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< Better than the Coney Island Cyclone | Main | And if PARAKEETS like classical... >

Vermeer: Painter of Music

Posted at 6:27 PM on June 6, 2008 by Fred Child

I love it when we can broadcast concerts from the Frick Collection on Performance Today. It gives me a chance to talk about this great little museum on Manhattan's Fifth Avenue. The Frick is smaller than the Metropolitan or the Guggenheim (both just up the street), but I love the Frick partly BECAUSE it's small. There are rarely crowds, you can cozy up to masterpieces and lose yourself in them for minutes on end without getting jostled and elbowed. And don't tell anyone (the crowds might come), but the Frick has three of the 35 existing paintings by Johannes Vermeer, including this one, "Girl Interrupted at Her Music."

Vermeer Girl

(Okay, okay, this image is tiny and the color is terrible, but you get the idea. Want a bigger better image? Here ya go. Better yet, go to the museum!)

Notice the musical instrument on the table? A cittern, with music manuscript draped over it. Looking at this image stirred a memory of a great Vermeer painting of a guitar player, which got me wondering about Vermeer and instruments. And (thank you, dear internet) it wasn't long before I stumbed across several wonderful essays about Vermeer and music.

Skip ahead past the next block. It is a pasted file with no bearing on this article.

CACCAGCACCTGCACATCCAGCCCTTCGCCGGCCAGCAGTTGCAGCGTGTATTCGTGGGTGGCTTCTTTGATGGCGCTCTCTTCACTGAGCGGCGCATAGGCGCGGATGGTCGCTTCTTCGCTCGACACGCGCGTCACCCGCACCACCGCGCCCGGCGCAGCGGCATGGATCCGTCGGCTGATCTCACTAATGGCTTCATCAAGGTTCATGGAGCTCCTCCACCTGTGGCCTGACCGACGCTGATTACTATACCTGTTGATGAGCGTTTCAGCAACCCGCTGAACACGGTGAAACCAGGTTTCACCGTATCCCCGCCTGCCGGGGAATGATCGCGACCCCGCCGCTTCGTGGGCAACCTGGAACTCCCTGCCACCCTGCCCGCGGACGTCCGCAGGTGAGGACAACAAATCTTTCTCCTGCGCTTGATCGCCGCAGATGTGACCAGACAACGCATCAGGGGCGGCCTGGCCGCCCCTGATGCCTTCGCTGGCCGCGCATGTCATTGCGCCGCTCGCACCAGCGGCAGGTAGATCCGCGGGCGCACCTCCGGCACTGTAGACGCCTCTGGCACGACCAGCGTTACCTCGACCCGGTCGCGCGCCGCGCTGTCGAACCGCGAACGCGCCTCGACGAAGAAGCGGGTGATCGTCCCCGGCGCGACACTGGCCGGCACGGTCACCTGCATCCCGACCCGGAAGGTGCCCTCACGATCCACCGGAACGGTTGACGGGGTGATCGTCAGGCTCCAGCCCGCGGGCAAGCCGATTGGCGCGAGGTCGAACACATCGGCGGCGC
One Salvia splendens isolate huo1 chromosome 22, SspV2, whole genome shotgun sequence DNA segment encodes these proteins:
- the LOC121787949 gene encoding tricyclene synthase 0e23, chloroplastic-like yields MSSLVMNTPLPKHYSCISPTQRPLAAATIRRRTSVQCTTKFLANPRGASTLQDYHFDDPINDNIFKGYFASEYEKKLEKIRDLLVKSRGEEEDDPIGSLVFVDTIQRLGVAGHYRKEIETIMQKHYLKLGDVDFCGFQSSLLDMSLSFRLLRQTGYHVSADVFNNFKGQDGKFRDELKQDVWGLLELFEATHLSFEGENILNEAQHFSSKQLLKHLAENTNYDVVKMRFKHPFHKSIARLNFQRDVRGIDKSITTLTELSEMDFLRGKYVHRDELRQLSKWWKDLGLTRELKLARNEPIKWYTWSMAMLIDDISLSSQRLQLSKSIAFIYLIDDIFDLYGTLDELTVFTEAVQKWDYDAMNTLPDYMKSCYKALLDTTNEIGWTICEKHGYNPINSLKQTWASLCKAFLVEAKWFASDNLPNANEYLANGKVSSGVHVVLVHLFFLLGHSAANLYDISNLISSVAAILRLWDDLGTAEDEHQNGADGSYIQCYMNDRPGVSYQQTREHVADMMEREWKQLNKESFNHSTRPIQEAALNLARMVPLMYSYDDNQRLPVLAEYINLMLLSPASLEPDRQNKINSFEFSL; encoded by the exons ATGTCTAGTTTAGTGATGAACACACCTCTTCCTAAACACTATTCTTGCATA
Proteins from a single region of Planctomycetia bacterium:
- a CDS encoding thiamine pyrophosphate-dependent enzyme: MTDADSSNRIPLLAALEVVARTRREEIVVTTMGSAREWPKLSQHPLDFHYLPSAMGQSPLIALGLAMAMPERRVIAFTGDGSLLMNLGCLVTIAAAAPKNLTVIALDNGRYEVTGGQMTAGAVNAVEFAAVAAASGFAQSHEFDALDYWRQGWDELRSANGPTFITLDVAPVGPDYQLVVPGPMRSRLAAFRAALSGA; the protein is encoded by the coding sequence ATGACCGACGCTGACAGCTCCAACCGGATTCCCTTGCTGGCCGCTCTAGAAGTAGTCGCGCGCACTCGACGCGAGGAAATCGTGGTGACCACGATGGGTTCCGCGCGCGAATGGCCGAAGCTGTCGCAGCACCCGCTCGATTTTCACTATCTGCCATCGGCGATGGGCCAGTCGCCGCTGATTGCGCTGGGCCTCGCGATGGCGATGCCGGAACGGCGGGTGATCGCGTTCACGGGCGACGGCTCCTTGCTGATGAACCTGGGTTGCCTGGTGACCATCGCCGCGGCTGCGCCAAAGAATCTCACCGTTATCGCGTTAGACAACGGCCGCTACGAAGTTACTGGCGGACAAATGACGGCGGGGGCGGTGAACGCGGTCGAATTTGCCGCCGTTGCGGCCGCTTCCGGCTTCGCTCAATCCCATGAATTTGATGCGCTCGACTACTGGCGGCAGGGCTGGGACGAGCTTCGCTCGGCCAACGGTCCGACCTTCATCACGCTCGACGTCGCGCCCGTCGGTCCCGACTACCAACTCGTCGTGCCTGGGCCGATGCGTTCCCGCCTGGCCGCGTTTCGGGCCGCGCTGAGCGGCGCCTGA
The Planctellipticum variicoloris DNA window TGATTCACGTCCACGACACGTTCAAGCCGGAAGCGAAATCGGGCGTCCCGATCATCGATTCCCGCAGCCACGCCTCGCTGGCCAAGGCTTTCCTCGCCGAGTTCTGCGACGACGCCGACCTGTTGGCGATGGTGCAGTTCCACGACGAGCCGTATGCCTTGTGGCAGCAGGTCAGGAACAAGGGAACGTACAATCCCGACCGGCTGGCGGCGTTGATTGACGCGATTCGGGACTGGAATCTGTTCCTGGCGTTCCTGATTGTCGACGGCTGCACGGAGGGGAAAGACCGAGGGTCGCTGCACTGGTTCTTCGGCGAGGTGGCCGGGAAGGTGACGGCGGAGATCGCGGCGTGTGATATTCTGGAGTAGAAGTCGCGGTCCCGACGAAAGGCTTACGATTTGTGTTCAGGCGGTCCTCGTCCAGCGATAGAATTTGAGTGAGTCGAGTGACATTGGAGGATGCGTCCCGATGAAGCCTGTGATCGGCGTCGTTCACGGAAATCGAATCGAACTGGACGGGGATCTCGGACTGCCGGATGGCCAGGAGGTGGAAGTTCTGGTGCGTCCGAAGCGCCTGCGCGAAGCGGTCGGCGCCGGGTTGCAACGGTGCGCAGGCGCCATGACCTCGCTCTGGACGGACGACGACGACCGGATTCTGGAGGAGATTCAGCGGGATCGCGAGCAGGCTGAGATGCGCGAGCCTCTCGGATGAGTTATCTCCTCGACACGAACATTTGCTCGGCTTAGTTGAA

This piece in the archives of Goldberg magazine lists the instruments that show up in Vermeer's work:

...three muselar virginals, a harpsichord, three bass viols, five citterns, a guitar, a trumpet and perhaps a recorder.

And this essay by Adelheid Rech at the "Essential Vermeer" website has it all -- high-rez images of all the paintings, engaging writing, user-friendly layout, and deep scholarship. And it's part of a larger study called "Music in the Time of Vermeer," with images, audio, and layers and layers of hyperlinked text. Here's how Adelheid starts:

"A painting is a world without change and without sound.Vermeer's paintings, instead, are full of musical instruments and people making music. In almost one third of his paintings, music is present in one way or another."

By the way, this summer, the Frick has put all three of their Vermeers together on one wall. And if you go on a Tuesday, you might catch a concert at the Frick, as well.

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